President Joe Biden’s new mortgage plan has raised questions about whether the pricing adjustments, which will raise mortgage fees for borrowers with strong credit while lowering fees for higher-risk borrowers, could impact property values down the line.
The new Federal Housing Finance Agency (FHFA) rule, which will go into effect on May 1, is part of the administration’s push to make home ownership more accessible for first-generation and low-income buyers, who tend to be people of color, but it has sparked a debate about whether it could cause an increase in defaults on mortgages and cause a downturn in property values.
“Many high-risk borrowers brought in under the plan will buy homes in low-income neighborhoods,” The Wall StreetJournal‘s editorial board wrote in a Saturday op-ed. “The working-class families who already live in those neighborhoods worked hard and saved for their homes. If their new neighbors default and face repossession, nearby homeowners may see their property values fall.”
Joe Nunziata, the co-CEO of Orlando-headquartered lender FBC Mortgage, told Newsweek that because low credit scores can show up in low-income and high-income neighborhoods, the risk of default doesn’t only affect low-income neighborhoods. Instead, there’s potential for the impact to be felt in “all neighborhoods.”
While it’s possible that hypothetical defaults could adversely affect a neighborhood, “it would take more than a few such defaults,” Stephen Malpezzi, a real estate professor at the University of Wisconsin-Madison, told Newsweek.
“There’s a nonlinear relationship between the number of concentrations of initial defaults, and spillovers to neighbors,” Malpezzi said.
A 2008 study published in the Journal of Housing Economics analyzed the then-national mortgage crisis by looking at property sales and foreclosures in New York City to establish what extent foreclosures drive down neighboring property values. Although researchers, in general, found that “properties in close proximity to foreclosures sell at a discount,” lower property values are not the direct result of nearby foreclosures.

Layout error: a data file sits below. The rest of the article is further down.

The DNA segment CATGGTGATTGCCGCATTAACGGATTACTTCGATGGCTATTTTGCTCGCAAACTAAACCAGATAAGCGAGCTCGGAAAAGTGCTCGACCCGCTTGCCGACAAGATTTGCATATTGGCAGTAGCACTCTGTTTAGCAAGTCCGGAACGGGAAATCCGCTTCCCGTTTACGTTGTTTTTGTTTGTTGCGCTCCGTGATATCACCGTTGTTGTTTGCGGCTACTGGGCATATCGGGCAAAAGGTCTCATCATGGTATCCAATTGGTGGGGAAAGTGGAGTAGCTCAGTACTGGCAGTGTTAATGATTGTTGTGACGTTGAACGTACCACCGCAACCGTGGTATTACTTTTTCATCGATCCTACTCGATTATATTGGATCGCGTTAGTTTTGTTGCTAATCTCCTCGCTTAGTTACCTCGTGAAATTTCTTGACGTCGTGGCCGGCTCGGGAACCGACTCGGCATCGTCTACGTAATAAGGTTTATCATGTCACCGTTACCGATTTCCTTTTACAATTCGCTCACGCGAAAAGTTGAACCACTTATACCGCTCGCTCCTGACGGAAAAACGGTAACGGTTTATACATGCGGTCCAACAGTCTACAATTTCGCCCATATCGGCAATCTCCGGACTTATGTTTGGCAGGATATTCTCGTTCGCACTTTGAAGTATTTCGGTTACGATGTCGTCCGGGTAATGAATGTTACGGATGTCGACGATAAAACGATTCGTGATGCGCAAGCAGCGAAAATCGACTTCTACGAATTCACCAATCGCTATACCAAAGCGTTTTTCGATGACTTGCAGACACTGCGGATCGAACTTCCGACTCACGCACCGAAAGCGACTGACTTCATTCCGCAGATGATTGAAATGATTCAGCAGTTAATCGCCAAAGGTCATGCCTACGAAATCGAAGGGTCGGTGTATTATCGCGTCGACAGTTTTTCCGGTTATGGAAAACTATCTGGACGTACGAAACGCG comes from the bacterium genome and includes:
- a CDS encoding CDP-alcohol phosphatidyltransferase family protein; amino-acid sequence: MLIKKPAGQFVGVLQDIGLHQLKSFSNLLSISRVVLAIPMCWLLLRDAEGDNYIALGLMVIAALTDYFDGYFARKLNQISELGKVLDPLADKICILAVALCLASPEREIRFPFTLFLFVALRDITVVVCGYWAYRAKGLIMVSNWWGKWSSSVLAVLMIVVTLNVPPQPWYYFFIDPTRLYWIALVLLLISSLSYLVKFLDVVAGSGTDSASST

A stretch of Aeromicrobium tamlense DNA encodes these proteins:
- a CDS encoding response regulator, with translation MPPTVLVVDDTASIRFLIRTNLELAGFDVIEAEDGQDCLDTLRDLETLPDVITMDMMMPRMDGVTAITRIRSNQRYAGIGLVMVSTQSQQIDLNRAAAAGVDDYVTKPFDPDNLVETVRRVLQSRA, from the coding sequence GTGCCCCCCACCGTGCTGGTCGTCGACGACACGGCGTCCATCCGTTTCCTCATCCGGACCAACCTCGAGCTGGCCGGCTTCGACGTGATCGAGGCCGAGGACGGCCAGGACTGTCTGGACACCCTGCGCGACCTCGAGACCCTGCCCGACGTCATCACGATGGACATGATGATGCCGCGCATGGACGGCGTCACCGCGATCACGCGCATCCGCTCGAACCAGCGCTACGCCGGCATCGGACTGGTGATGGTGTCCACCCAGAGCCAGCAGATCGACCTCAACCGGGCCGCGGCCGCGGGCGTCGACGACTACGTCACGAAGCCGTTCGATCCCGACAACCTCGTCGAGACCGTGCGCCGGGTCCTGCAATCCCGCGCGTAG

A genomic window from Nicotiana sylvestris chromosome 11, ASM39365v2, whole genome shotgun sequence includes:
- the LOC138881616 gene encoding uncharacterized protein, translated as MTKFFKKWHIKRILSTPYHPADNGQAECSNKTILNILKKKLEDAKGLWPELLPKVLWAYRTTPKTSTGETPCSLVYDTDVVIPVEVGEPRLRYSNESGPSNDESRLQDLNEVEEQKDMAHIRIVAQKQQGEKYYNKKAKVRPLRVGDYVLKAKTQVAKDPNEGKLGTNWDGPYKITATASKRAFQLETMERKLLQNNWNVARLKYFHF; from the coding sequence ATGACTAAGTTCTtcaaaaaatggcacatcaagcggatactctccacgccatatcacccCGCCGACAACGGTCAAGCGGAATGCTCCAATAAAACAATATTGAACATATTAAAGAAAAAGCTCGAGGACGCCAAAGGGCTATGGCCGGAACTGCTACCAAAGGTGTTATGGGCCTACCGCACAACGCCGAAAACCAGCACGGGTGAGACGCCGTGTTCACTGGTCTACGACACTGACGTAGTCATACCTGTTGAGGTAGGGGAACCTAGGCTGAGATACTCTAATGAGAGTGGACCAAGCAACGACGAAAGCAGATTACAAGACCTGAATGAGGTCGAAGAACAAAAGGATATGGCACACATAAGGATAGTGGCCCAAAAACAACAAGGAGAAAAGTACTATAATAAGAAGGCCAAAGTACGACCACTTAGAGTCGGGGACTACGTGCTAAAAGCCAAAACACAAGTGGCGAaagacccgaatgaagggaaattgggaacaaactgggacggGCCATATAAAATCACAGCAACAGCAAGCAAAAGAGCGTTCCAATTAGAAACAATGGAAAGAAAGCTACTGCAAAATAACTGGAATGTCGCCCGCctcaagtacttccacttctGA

On Tuesday, FHFA Director Sandra Thompson reassured the public about the new rule, saying in a press release that the steps taken to update the pricing framework of Fannie Mae and Freddie Mac (federally backed mortgage institutions know collectively as the Enterprises) “will bolster safety and soundness, better ensure the Enterprises fulfill their statutory missions, and more accurately align pricing with the expected financial performance and risks of the underlying loans.”
Not everyone is concerned about the potential for widespread defaults. Industry experts stressed that the risk of default and risk of downturn in property values are still contained despite the new FHFA fee structure. The changes only lower fees “slightly” for entry-level borrowers and didn’t lower underwriting standards that were put in place to prevent a 2008-level meltdown. So, prospective homeowners still need to meet various qualifications to obtain a mortgage.
“The post-financial crisis regulations, such as the Ability to Repay rule, which prevents a return to the subprime days, remain in place. Consequently, there is likely won’t be a decline in credit quality,” a spokesperson for the National Association of Realtors (NAR) told Newsweek.
Nunziata agreed, adding that credit scores are only one factor in the underwriting process and that lenders are also evaluating a borrower’s income, assets, job stability, prior housing and rent payment history, among other items. Those evaluations will still be in place when the May 1 changes go into effect.
NAR also said “eat the fee” reductions would only move borrowers who were already planning to buy from the Federal Housing Administration (FHA) to the FHFA. So, it wouldn’t introduce a new flurry of buyers and thus “should not result in an increase in defaults.”
Nonetheless, the trade association says the mortgage changes continue to present a problem for middle-wealth borrowers, for whom it will be more expensive and harder to own a home under the new rules.